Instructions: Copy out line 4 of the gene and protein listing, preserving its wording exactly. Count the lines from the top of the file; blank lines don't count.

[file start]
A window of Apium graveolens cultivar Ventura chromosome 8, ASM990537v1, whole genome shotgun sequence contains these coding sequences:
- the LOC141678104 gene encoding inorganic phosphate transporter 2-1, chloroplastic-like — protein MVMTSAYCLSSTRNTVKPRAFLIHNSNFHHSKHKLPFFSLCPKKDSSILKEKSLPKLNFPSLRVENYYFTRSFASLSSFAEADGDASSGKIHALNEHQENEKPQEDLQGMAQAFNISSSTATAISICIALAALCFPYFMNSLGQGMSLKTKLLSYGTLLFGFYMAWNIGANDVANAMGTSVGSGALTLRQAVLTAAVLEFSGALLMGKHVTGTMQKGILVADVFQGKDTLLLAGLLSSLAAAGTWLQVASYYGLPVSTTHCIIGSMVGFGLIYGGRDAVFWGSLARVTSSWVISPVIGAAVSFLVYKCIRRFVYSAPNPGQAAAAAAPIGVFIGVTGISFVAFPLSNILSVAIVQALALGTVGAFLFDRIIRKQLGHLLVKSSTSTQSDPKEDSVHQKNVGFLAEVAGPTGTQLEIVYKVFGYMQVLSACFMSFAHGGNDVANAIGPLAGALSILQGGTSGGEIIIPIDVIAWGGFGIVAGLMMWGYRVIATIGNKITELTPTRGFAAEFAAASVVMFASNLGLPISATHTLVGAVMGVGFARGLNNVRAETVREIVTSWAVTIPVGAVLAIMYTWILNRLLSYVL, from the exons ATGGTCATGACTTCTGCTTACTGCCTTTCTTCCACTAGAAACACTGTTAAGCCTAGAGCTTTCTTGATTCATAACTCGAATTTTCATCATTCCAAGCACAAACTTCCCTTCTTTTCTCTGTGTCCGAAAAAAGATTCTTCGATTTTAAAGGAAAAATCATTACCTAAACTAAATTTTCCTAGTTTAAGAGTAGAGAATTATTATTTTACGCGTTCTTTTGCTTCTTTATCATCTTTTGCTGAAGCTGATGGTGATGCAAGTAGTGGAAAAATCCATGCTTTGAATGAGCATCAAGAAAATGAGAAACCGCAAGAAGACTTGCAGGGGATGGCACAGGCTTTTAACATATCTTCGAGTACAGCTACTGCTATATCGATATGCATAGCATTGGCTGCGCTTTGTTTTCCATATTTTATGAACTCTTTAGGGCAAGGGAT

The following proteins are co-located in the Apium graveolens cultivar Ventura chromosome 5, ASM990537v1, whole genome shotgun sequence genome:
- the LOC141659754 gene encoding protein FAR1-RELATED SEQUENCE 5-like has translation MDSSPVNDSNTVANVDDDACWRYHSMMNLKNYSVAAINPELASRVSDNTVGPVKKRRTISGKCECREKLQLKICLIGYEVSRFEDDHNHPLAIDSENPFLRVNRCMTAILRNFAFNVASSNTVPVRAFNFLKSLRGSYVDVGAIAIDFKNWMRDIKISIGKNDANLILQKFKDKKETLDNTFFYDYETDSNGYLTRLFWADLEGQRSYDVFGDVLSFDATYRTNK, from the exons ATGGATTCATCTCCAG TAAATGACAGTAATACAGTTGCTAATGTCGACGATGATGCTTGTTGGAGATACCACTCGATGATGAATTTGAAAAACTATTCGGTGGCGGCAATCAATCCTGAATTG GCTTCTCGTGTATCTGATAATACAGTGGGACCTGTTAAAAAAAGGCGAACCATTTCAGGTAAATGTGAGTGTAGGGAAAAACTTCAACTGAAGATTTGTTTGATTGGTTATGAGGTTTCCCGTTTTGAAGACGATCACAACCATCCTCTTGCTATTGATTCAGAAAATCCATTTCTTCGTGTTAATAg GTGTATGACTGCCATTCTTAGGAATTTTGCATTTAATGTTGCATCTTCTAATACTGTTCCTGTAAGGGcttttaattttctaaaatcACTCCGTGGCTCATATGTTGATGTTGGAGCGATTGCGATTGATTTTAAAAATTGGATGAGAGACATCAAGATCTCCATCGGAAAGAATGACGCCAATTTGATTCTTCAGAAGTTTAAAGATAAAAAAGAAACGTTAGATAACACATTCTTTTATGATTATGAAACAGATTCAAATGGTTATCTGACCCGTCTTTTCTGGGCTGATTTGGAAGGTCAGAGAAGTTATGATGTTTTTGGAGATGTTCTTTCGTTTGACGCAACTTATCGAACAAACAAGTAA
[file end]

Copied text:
- the LOC141659754 gene encoding protein FAR1-RELATED SEQUENCE 5-like has translation MDSSPVNDSNTVANVDDDACWRYHSMMNLKNYSVAAINPELASRVSDNTVGPVKKRRTISGKCECREKLQLKICLIGYEVSRFEDDHNHPLAIDSENPFLRVNRCMTAILRNFAFNVASSNTVPVRAFNFLKSLRGSYVDVGAIAIDFKNWMRDIKISIGKNDANLILQKFKDKKETLDNTFFYDYETDSNGYLTRLFWADLEGQRSYDVFGDVLSFDATYRTNK, from the exons ATGGATTCATCTCCAG TAAATGACAGTAATACAGTTGCTAATGTCGACGATGATGCTTGTTGGAGATACCACTCGATGATGAATTTGAAAAACTATTCGGTGGCGGCAATCAATCCTGAATTG GCTTCTCGTGTATCTGATAATACAGTGGGACCTGTTAAAAAAAGGCGAACCATTTCAGGTAAATGTGAGTGTAGGGAAAAACTTCAACTGAAGATTTGTTTGATTGGTTATGAGGTTTCCCGTTTTGAAGACGATCACAACCATCCTCTTGCTATTGATTCAGAAAATCCATTTCTTCGTGTTAATAg GTGTATGACTGCCATTCTTAGGAATTTTGCATTTAATGTTGCATCTTCTAATACTGTTCCTGTAAGGGcttttaattttctaaaatcACTCCGTGGCTCATATGTTGATGTTGGAGCGATTGCGATTGATTTTAAAAATTGGATGAGAGACATCAAGATCTCCATCGGAAAGAATGACGCCAATTTGATTCTTCAGAAGTTTAAAGATAAAAAAGAAACGTTAGATAACACATTCTTTTATGATTATGAAACAGATTCAAATGGTTATCTGACCCGTCTTTTCTGGGCTGATTTGGAAGGTCAGAGAAGTTATGATGTTTTTGGAGATGTTCTTTCGTTTGACGCAACTTATCGAACAAACAAGTAA